Offering early treatment via weekend cath lab hours lowers costs

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It may sound counterintuitive, but healthcare costs could be reduced by including weekend hours in the cardiac catheterization lab, according to a study published in the March issue of the Canadian Journal of Cardiology.

The initial study, Timing of Intervention in Acute Coronary Syndromes (TIMACS), looked at patient outcomes when treated for non-ST-segment elevated acute coronary syndromes (NSTEACS) by angiography and intervention within 24 hours (rapid or early treatment) or after 36 hours (delayed) in a global cohort of patients. Patients who were treated earlier, on the whole, did better, researchers found. However, one barrier to rapid treatment they noted was the availability of procedures at the cardiac cath lab on the weekends.

Andre Lamy, MD, MHSc, from the Population Health Research Institute at McMaster University in Hamilton, Ontario, and colleagues used the Canadian TIMACS population to determine what the direct costs were for early vs. delayed treatment. They also analyzed what the price would be for keeping the cath lab on call on the weekends.

Early intervention reduced costs for Canadian patients by $2,365 ($2,938 CAD). Shortened length of stay largely drove cost savings, they found, by approximately $2,260 ($2,808 CAD). Patients treated earlier had 2.3 fewer days in hospital. When they analyzed the whole TIMACS population, early intervention still saved $1,248 ($1,550 CAD) in total costs, despite regional differences.

After considering an increased cost for weekend work, savings were still significant for early intervention patients. If 5 percent of patients treated within 24 hours had been treated on the weekend, $2,326 ($2,889 CAD) would still have been saved, they wrote. The cost savings had 50 percent of patients been treated on the weekends would still have been $1,868 ($2,321 CAD).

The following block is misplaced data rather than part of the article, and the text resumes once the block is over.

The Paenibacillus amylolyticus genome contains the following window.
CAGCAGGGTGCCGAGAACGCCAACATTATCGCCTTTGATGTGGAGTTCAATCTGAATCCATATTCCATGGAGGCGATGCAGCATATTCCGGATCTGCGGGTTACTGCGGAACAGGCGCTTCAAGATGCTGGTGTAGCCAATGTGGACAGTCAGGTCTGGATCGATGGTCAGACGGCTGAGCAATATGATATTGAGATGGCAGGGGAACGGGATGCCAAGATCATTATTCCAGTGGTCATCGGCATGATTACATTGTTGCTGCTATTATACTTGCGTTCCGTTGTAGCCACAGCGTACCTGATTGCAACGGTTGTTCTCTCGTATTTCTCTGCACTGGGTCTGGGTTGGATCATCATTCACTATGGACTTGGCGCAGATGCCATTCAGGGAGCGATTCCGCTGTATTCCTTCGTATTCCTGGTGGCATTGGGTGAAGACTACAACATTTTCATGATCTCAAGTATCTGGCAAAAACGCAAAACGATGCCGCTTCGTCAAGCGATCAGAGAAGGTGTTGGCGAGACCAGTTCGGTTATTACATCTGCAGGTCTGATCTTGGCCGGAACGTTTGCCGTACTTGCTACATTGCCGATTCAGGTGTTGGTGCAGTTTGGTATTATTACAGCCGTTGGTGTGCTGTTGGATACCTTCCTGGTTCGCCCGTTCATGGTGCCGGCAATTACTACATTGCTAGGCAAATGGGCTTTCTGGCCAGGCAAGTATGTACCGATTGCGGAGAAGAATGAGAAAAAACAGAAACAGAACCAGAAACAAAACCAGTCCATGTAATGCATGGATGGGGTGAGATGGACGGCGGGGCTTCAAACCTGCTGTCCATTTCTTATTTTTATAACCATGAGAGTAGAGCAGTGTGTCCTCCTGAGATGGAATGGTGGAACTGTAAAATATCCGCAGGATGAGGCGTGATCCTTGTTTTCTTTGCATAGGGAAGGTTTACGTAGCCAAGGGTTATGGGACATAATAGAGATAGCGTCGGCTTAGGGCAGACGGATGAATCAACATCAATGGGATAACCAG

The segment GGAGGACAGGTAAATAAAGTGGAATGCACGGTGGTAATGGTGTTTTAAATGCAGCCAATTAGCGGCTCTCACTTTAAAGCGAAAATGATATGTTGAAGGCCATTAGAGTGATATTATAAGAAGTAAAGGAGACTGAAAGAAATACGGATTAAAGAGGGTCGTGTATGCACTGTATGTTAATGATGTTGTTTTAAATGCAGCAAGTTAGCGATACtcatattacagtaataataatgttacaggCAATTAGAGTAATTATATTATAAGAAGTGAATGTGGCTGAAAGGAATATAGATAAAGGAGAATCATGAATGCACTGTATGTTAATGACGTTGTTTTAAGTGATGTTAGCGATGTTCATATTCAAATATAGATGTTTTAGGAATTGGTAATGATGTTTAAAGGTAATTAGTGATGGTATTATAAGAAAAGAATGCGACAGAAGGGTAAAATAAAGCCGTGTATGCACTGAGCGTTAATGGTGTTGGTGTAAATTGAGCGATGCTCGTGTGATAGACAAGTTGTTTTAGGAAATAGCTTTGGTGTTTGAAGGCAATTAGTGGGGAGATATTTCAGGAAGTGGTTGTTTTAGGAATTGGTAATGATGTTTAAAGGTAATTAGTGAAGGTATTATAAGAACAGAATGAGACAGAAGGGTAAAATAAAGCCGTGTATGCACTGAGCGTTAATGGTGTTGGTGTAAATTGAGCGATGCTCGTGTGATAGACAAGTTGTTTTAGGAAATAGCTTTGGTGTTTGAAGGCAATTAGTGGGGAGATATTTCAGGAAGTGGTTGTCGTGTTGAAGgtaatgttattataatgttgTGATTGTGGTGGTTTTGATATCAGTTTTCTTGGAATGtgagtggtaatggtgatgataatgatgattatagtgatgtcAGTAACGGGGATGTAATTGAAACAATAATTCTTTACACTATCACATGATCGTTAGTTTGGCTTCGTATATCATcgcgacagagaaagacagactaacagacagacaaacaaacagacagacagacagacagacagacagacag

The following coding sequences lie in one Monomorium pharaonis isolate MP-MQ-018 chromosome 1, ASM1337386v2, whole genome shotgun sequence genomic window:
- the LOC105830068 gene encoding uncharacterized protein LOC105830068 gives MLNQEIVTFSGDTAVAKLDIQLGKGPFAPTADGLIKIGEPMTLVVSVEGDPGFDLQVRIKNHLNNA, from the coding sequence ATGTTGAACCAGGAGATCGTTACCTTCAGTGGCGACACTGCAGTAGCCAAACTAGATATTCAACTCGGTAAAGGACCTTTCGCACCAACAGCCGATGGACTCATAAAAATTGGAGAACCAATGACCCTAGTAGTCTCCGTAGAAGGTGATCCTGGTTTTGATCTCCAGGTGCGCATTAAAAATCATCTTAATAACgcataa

These findings persisted throughout subgroup analysis.

An accompanying editorial by Stéphane Rinfret, MD, SM, from Quebec Heart and Lung Institute, and Brian J. Potter, MDCM, SM, from the Interventional Cardiology and Healthcare Services Research Centre Hospital at the University of Montreal, wrote that "While the evidence for cost savings utilizing an earlier catheterization strategy certainly appears robust, the authors' conclusions about the need to mobilize the CCL [cardiac catheterization lab] team during weekends for patients with NSTE-ACS merit further discussion." Their concerns surrounded whether or not actual practice was reflected by the original TIMACS study and if that would potentially alter costs in a real-world setting.

“Ultimately, any economic benefit (which remains an open question) of performing these cases must be weighed against its potential negative impact on already-stretched weekend call teams, including on morale, healthcare workers’ physical or mental health, and possibly and most importantly, patients’ safety,” they wrote.

However, Lamy et al contended that based on shortened hospital stays, weekend catheterization was cost efficient. They suggested that hospitals consider the option of weekend catheterization, even among stable patients, “as the savings from adhering to the timing of an early intervention approach would outweigh additional costs.”